Risk of Limited Efficacy with Partial Agonists or Mixed Agonists/Antagonists: Reversal of respiratory depression caused by partial agonists or mixed agonists/antagonists, such as buprenorphine and pentazocine, may be incomplete. Larger or repeat doses may be required.

Precipitation of Severe Opioid Withdrawal: Use in patients who are opioid dependent may precipitate opioid withdrawal characterized by body aches, fever, sweating, runny nose, sneezing, piloerection, yawning, weakness, shivering or trembling, nervousness, restlessness or irritability, diarrhea, nausea or vomiting, abdominal cramps, increased blood pressure, and tachycardia. In some patients, there may be aggressive behavior upon abrupt reversal of an opioid overdose. In neonates, opioid withdrawal may be life-threatening if not recognized and properly treated and may also include convulsions, excessive crying, and hyperactive reflexes. Monitor for the development of opioid withdrawal.

Risk of Cardiovascular (CV) Effects: Abrupt postoperative reversal of opioid depression may result in adverse CV effects. These events have primarily occurred in patients who had pre-existing CV disorders or received other drugs that may have similar adverse CV effects. Monitor these patients closely in an appropriate healthcare setting after use of naloxone hydrochloride.

Adverse Reactions: The following adverse reactions were observed in a NARCAN® Nasal Spray clinical study: increased blood pressure, constipation, toothache, muscle spasms, musculoskeletal pain, headache, nasal dryness, nasal edema, nasal congestion, nasal inflammation, rhinalgia, and xeroderma.

To report SUSPECTED ADVERSE REACTIONS, contact ADAPT Pharma, Inc. at 1-844-4NARCAN (1-844-462-7226) or FDA at 1-800-FDA-1088 or www.fda.gov/medwatch.

Please see full Prescribing Information.

References: 1. Hedegaard H, Warner M, Miniño AM. Drug overdose deaths in the United States, 1999–2016. NCHS Data Brief, no 294. Hyattsville, MD: National Center for Health Statistics. 2017/ CDC. Wide-ranging online data for epidemiologic research (WONDER). Atlanta, GA. 2. Surgeon General’s Advisory on Naloxone and Opioid Overdose. U.S. Department of Health and Human Services. Prevention. Guideline for prescribing opioids for chronic pain. Available at: www.cdc.gov/drugoverdose/prescribing/guideline.html. Accessed May 2018. 3. NARCAN® Nasal Spray. Prescribing Information. Adapt Pharma, Inc. Radnor, PA; 2017. 4. Coffin PO, Behar E, Rowe C, et al. Nonrandomized intervention study of naloxone coprescription for primary care patients receiving long-term opioid therapy for pain. Ann Intern Med. 2016;165(4):245-52. 5. Centers for Disease Control and Prevention. Opioid Overdose. Available at: https://www.cdc.gov/drugoverdose/index.html. Accessed August 12, 2018. 6. World Health Organization. Information Sheet on Opioid Overdose. Available at: http://www.who.int/substance_abuse/information-sheet/en/. Accessed August 12, 2018. 7. Centers for Disease Control and Prevention. Guideline for prescribing opioids for chronic pain. Available at: www.cdc.gov/drugoverdose/prescribing/guideline.html. Accessed August 12, 2018. 8. CDC. Wide-ranging online data for epidemiologic research (WONDER). Atlanta, GA: CDC, National Center for Health Statistics: 2015. 9. Krieter P, Chiang N, Gyaw S, et al. Pharmacokinetic properties and human use characteristics of an FDA-approved intranasal naloxone product for the treatment of opioid overdose. J Clin Pharmacol. 2016;56(10):1243-53. 10. Mell HK et al. Emergency medical services response times in rural, suburban, and urban areas. JAMA Surg. 2017 Jul 19; [e-pub]. (http://dx.doi.org/10.1001/jamasurg.2017.2230). 11. Dowell D, Haegerich TM, Chou R. CDC Guideline for Prescribing Chronic Pain – United States, 2016. Morb Mortal Wkly Rep. 2016;65(1):1-49. 12. National Safety Council. Prescription Opioid Painkiller Public Opinion Poll. October 2017. Available at: NSC.org. 13. CDC Wonder Database Multiple Cause of Death MCD - ICD-10 Codes: T40.1 (Heroin), T40.2 (Other Opioids), T40.3 (Methadone), T40.4 (Other synthetic narcotics) 2013.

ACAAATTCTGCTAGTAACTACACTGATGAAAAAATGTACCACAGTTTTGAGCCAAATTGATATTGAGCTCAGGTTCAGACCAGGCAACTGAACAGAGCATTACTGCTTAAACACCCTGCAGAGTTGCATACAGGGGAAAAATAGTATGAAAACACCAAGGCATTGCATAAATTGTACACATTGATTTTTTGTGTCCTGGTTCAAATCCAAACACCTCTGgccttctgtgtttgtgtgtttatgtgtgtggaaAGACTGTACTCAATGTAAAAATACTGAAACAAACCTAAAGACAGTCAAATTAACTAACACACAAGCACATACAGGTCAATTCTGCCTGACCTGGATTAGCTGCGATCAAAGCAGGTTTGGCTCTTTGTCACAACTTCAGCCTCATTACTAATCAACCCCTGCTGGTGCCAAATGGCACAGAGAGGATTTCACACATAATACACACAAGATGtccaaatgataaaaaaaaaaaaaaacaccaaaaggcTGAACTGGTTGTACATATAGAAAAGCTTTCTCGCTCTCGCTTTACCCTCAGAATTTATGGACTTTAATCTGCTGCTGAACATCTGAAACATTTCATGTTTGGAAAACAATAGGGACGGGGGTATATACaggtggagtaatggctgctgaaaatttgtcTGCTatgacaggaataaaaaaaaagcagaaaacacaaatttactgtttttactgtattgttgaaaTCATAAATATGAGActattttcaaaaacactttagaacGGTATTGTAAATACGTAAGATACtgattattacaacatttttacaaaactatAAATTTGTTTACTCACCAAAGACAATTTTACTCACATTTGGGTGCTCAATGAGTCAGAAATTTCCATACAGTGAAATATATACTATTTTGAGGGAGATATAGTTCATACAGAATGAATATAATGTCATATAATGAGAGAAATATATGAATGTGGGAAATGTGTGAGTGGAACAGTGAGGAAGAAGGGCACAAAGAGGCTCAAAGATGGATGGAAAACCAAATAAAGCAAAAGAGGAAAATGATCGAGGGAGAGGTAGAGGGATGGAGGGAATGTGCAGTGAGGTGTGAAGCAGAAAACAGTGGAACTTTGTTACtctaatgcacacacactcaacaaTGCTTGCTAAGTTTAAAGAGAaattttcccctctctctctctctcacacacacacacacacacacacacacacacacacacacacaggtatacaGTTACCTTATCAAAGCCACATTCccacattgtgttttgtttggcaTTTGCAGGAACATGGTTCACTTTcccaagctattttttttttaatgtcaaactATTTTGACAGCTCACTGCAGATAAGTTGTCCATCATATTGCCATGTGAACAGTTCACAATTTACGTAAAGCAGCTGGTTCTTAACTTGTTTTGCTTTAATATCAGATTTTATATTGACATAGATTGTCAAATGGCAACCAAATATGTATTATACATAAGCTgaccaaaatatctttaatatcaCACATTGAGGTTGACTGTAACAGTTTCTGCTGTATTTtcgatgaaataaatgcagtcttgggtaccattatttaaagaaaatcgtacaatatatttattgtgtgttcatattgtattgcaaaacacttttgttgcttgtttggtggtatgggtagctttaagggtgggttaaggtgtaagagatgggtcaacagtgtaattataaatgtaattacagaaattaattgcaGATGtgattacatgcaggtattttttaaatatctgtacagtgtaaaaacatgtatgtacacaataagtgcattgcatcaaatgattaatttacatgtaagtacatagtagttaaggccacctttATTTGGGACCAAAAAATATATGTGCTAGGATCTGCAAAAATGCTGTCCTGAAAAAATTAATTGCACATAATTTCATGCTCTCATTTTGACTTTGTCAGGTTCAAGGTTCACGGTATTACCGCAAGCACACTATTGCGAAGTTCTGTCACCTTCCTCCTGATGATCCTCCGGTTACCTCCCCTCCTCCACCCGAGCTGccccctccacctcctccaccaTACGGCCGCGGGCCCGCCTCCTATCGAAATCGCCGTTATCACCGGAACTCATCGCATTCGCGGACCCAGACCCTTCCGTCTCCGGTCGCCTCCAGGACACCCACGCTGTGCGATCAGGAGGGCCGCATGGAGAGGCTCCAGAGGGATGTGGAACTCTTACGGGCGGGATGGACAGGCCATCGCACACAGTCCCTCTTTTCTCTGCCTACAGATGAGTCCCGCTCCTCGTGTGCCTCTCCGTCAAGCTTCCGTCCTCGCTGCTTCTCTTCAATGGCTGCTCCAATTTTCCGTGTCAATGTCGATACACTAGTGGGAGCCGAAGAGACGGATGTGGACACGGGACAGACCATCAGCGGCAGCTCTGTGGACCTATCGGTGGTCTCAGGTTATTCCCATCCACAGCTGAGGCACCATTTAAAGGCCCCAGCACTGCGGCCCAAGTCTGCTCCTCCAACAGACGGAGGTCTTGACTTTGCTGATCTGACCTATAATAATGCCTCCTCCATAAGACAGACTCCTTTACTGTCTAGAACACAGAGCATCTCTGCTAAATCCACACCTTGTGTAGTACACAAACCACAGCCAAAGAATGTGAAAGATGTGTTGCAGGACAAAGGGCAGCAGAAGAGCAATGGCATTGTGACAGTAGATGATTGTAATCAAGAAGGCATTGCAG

INDICATION AND IMPORTANT SAFETY INFORMATION

INDICATIONS

NARCAN® (naloxone hydrochloride) Nasal Spray is an opioid antagonist indicated for the emergency treatment of known or suspected opioid overdose, as manifested by respiratory and/or central nervous system depression. NARCAN® Nasal Spray is intended for immediate administration as emergency therapy in settings where opioids may be present. NARCAN® Nasal Spray is not a substitute for emergency medical care.